Can you trace every line of code to executables, issues, test cases and the people behind them? What auditing capabilities do you have?
Enterprise customers need auditing at the code level. It’s about the right level of security. But it’s also about knowing that relevant requisites, adequate test cases and active projects are correctly tied to the executables.
Do you have automated release scheduling, making sure constraints are met and deployments are prioritized and scheduled?
When deploying mission-critical software, you can’t afford to risk service disruptions at any moment. That’s what automated scheduling is for.
Automated scheduling is the enabler of a Continuous Deployment implementation. You can’t just ship whithout an orchestrated process that is timed right.
Do your people stay late / come at night to release software?
Another classic of broken DevOps. Releasing software should not culminate in an extraneous, late night ordeal. The final dot in the release process should just be a simple, fearless process that can be easily managed and rollback.
Are there people in your department who are key to the change and configuration process? What do you do if they are not available?
That’s a symptom of a broken DevOps process. Whatever can be scripted should be in one place. Manual steps should also be documented, planned and triggered by software, so all pieces play together.
Do you rely heavily on email and meetings when setting up a release?
Changing actors throughout a process and relying on various media to share business critical information generate lots of process latency. Every well of information may slow things down from hours to days to weeks… Getting the whole IT department on the same page is Clarive’s full time job.
Do you have a single point of access and dashboard to all the lifecycle tooling that can tell you what everyone is up to in a single point in time?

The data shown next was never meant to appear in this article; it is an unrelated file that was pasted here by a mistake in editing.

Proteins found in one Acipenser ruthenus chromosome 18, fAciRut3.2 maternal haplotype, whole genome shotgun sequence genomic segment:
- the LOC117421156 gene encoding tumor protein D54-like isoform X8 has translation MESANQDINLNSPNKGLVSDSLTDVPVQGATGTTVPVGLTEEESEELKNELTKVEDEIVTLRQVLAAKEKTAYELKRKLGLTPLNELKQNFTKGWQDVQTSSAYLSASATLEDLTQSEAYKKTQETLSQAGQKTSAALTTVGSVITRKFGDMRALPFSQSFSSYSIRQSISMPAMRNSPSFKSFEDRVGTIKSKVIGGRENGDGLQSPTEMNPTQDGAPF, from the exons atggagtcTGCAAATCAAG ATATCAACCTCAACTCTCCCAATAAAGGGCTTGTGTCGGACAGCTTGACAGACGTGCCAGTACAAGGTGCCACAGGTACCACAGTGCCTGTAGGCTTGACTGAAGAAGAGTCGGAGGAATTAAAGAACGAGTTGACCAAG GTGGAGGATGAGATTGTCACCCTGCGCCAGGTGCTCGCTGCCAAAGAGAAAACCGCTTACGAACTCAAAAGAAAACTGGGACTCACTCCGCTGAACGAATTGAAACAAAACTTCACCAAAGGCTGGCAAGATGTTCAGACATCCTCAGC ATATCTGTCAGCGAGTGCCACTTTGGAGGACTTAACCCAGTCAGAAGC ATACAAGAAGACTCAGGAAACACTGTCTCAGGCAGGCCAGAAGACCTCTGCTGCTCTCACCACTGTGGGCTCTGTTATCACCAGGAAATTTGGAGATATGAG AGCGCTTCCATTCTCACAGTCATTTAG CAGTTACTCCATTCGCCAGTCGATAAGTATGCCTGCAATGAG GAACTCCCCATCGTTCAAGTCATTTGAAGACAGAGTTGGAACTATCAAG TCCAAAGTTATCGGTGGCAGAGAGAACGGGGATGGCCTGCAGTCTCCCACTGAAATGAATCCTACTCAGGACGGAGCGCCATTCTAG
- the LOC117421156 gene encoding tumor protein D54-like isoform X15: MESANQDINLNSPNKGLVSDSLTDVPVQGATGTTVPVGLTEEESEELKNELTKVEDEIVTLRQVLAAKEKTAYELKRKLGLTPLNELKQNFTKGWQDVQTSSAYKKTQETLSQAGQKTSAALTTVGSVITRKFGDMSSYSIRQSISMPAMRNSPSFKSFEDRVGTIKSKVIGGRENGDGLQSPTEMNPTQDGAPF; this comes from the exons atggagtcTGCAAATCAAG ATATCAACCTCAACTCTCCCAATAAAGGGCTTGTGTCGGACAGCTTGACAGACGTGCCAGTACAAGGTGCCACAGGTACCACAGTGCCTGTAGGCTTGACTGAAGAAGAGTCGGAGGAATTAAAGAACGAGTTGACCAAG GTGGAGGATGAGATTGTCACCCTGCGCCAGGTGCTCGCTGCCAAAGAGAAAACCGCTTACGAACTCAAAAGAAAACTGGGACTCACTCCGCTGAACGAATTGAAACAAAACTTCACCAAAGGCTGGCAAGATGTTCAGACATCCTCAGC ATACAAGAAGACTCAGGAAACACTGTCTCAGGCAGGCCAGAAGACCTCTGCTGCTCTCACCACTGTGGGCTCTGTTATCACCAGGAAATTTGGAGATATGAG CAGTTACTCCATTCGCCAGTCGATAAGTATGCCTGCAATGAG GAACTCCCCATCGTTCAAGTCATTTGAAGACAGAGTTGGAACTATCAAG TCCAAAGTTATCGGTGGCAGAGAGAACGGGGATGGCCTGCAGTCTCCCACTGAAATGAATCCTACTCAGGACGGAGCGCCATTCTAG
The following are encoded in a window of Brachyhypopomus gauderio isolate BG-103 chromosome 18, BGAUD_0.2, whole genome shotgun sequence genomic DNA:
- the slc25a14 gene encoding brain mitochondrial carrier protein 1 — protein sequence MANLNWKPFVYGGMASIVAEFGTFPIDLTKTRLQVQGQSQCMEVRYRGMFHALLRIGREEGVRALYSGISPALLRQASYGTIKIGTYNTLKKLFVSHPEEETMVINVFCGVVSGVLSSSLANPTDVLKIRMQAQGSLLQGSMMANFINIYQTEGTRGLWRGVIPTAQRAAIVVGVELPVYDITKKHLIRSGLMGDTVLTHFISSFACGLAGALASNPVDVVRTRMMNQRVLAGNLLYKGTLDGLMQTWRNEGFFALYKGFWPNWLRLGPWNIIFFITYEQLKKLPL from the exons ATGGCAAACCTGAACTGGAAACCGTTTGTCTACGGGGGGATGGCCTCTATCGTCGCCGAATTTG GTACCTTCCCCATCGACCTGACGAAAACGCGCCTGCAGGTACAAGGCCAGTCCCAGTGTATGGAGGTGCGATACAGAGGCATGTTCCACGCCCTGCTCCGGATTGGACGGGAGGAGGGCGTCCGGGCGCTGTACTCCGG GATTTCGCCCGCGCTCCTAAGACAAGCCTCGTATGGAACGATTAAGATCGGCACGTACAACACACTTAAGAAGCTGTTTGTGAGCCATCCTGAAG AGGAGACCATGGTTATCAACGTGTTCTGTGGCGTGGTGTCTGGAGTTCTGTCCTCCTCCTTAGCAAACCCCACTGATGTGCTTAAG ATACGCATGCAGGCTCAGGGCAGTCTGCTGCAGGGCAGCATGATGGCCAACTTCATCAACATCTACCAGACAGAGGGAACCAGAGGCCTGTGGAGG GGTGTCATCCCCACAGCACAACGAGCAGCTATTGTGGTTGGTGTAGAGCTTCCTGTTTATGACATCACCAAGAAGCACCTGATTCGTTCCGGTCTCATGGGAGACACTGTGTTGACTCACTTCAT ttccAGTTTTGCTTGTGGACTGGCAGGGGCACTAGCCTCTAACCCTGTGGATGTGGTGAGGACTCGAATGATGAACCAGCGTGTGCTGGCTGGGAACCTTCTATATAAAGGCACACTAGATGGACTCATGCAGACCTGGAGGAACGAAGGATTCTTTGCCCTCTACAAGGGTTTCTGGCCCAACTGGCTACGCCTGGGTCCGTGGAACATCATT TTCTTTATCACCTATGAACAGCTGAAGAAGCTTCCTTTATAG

It’s important to have one place to look when so many tools are needed. Research indicates that IT departments are the least automated of an organization. ERP is automated. Finance is automated. Customer interaction is automated. But IT is still manually glued-together, with operations costs continuing to outpace capital investments.
How do you detect dependencies between application themselves and its infrastructure?
You need to know what depends on everything else. If base libraries are changed in production, do you retest dependent application? How about changes in API? Are services retested and redeployed? Manually or automatically?
How do make sure infrastructure changes are aligned with code changes in a release?
Often, releasing software also mean provisioning the underlying infrastructure. It’s crucial to have an integrated process for both.
Do you have all your scripts processes all in one place?
How do you make sure that what was tested is actually what is being shipped?
Making sure that every line of code shipped to production has gone through static code analysis. Or that the release has run through performance testing with a tool like LoadRunner© requires a good load of orchestration.
How do you rollback changes when they involve many different servers, databases, CRMs, Portals, etc.?”
Rollback is a tough business. Clarive has cracked it. How? By wiring it into the tool from the first moment. By making sure that rollback checkpoints are in place and that we can come back to them at any given moment.
How about manual steps? By implementing fine-grained job error trapping and step executions, be them manual or automatic.
That’s our secret sauce.
How long does it take to go from change request to deployment?
The Continuous X movement is a big thing. Release early, release often has arrived at even the largest organization. Why? Customers expect it. The business needs it. Have you heard of…
- Continuous Build?
- Continuous Deployment?
- Continuous Delivery?
- Continuous Assessment?
- Continuous Feedback?
All these concepts are oriented towards one thing: time-to-market.
What’s your application lifecycle like? Any difficulties putting a release into production?
Sometimes it’s not enough to have a complete release management toolset. There are so many things to factor in when building and releasing applications, that most companies need a centralized, orchestration entity that coordinates every aspect of the full process.